Hurling down 25 clean winners, including seven aces, she had too
much weaponry for Puerto Rico's Monica Puig in a 6-3 6-3 win.
After winning the prestigious Eastbourne grasscourt tournament last
week, large crowds wedged in around an outside court at the All
England Club to watch the 19-year-old world No.30 - and they were
With the taste of success still fresh, the Florida-based player, who
has clocked up the fastest serve on the women's tour this year
(126mph), said she is hungry for more of the same.
"It feels really good. There was definitely a moment on Saturday
where I was like, this would be awesome if it happened every week,"
she told reporters after the match, calling the title her "biggest
milestone" to date.
The victory in Eastbourne prompted last year's women's champion
Marion Bartoli to name Keys as a possible contender for the
Wimbledon ladies single crown, while former world No.1 Chris Evert
is another predicting big things from her.
Keys, who took up tennis aged four after watching Venus Williams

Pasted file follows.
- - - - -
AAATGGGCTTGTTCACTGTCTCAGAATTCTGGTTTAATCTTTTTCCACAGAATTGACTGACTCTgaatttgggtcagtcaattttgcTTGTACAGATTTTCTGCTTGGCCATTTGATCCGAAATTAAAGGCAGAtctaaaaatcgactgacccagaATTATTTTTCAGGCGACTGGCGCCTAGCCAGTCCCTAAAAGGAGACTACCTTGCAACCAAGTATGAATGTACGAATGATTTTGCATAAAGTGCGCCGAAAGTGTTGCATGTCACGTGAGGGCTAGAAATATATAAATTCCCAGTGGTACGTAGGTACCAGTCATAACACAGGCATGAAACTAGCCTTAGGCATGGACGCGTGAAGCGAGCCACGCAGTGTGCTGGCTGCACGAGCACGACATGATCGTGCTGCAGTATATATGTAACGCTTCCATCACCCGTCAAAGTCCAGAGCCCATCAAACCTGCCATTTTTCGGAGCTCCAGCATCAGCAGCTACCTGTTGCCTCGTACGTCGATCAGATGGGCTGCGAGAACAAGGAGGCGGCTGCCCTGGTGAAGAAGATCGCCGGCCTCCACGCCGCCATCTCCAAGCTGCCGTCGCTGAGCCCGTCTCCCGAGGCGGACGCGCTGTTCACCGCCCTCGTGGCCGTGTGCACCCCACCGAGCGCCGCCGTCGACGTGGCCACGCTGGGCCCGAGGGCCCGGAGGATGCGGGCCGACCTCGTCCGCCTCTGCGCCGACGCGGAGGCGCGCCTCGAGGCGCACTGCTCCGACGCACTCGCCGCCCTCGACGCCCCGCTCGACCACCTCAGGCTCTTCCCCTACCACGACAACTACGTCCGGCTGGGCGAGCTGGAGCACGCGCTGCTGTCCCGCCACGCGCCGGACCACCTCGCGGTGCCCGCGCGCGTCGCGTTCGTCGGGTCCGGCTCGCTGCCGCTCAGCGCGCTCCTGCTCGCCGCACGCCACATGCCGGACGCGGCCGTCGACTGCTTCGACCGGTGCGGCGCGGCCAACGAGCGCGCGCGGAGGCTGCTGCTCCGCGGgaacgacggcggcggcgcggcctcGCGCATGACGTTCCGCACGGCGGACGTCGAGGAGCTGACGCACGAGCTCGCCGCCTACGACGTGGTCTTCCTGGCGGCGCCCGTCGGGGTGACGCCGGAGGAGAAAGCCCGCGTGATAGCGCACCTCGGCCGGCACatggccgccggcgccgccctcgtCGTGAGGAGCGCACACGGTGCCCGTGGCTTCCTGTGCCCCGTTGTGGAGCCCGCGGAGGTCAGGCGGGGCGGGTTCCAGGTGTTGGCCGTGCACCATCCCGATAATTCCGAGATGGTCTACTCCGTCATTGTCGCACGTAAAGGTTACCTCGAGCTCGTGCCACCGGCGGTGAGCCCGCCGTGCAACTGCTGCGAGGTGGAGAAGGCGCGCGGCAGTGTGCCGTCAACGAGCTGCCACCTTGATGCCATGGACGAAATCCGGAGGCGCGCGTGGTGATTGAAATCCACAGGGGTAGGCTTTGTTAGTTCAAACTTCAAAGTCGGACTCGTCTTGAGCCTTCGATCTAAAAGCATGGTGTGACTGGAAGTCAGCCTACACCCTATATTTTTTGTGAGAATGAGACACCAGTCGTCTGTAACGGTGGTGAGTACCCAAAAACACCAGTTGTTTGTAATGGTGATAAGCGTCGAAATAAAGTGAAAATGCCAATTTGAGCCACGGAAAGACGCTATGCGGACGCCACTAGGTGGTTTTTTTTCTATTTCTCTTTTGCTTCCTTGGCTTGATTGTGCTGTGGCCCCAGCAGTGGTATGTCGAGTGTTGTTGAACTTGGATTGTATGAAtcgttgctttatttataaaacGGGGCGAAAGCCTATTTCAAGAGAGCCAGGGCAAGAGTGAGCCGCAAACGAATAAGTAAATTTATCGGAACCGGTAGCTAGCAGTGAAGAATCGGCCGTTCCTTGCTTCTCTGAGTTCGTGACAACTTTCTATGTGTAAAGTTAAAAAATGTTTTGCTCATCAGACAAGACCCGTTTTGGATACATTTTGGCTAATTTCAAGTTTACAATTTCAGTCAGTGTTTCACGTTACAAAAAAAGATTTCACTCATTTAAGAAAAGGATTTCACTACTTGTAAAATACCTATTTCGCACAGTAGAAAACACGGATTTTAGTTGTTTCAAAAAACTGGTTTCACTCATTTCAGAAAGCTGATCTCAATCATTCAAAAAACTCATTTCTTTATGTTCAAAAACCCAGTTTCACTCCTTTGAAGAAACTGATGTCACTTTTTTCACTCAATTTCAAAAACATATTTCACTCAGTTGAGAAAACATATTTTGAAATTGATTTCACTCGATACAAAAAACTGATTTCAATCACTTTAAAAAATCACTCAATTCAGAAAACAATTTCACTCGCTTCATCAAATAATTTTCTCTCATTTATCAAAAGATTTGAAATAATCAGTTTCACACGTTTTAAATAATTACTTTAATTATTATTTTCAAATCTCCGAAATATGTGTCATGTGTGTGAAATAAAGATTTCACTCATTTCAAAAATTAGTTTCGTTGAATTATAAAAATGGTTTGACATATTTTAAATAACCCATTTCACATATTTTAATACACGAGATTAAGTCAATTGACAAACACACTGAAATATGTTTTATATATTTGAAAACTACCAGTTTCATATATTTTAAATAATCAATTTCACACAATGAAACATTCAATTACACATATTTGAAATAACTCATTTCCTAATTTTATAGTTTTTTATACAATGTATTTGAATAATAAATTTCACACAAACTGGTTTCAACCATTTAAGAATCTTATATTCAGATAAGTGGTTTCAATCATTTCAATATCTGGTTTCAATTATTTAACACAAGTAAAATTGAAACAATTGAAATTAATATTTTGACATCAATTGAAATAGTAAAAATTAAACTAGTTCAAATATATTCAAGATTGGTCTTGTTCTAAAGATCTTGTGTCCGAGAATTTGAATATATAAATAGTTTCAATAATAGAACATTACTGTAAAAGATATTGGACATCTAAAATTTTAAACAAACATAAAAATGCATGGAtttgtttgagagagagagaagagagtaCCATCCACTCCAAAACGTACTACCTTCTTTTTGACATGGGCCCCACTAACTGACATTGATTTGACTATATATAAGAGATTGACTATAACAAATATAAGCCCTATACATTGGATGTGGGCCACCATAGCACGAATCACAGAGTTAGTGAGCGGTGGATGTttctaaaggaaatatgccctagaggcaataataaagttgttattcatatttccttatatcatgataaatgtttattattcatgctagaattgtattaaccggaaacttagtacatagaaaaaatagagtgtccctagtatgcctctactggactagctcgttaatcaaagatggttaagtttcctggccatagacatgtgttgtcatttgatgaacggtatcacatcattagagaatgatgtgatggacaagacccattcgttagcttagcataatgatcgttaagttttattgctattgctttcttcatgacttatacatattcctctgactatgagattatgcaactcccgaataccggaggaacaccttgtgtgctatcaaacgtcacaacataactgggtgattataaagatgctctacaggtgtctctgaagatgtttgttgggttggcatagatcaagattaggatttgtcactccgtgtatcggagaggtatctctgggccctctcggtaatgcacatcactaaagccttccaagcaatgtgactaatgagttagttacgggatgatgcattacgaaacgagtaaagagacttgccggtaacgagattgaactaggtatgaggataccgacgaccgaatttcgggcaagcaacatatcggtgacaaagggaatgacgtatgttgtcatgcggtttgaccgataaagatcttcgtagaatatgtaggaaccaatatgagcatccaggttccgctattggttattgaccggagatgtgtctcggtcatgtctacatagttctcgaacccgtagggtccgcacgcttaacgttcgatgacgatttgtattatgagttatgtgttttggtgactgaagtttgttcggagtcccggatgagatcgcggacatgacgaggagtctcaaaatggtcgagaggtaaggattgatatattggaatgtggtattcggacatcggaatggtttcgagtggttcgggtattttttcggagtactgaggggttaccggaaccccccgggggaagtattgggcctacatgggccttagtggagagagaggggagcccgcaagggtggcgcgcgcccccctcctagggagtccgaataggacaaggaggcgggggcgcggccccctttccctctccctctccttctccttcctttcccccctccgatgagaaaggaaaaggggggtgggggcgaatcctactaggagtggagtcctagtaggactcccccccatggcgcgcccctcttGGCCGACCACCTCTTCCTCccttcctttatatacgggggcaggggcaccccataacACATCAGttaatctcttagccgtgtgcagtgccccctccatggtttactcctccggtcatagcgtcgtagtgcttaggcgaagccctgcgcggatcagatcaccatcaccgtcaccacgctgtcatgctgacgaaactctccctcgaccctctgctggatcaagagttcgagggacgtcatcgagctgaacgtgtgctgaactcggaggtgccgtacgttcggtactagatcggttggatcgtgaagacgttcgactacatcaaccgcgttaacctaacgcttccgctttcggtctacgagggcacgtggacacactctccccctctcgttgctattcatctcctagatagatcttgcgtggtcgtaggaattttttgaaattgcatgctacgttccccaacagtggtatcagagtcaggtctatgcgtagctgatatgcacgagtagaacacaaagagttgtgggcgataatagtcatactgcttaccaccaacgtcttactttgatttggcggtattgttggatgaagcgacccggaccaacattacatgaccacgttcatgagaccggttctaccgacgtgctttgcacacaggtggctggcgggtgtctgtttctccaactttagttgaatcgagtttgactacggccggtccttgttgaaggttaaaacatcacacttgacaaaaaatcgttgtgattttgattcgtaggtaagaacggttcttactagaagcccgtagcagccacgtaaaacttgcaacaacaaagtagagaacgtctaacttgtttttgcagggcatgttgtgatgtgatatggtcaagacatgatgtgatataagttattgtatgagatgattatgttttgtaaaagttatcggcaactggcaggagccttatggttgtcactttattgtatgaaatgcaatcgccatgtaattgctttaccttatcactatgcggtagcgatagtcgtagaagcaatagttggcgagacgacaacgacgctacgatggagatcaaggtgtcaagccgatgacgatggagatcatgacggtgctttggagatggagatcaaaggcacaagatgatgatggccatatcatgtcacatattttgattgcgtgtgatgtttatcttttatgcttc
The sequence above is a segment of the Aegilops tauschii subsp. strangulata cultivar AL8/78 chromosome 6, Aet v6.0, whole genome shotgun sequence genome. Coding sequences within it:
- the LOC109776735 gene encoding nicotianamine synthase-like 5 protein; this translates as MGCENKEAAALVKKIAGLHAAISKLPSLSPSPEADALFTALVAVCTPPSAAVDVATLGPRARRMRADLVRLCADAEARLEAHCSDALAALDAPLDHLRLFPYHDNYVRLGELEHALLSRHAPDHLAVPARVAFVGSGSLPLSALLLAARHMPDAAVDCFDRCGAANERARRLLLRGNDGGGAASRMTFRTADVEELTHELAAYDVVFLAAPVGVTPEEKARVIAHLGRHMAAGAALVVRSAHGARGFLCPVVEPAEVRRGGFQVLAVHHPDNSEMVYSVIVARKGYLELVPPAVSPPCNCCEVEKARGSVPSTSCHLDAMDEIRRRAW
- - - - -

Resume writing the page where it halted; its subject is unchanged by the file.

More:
playing at Wimbledon on television, is unfazed by the weight of
expectation on her shoulders.
"We're not really concerned with the country's pressure," she said,
speaking about herself and the other young guns fingered for future
"I mean, we're all just so focused on really figuring out our own
games and being comfortable."
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After celebrating her Eastbourne win with a day of rest, Keys, the
youngest player in the top 50, said she had no specific goal in mind
for the year, other than learning how to utilize the array of shots
at her disposal.
"I know it's a boring answer, but it's really just understanding my
game better and feeling like every time I'm out on the court I did
my absolute best, and walking off the court and knowing that and
being okay with that," she said.
Keys will face no.31 ranked Klara Koukalova from the Czech Republic
in the second round hoping for a win that would see her match last
year's run to the third round.
(Reporting by Sarah Young; editing by Martyn Herman)
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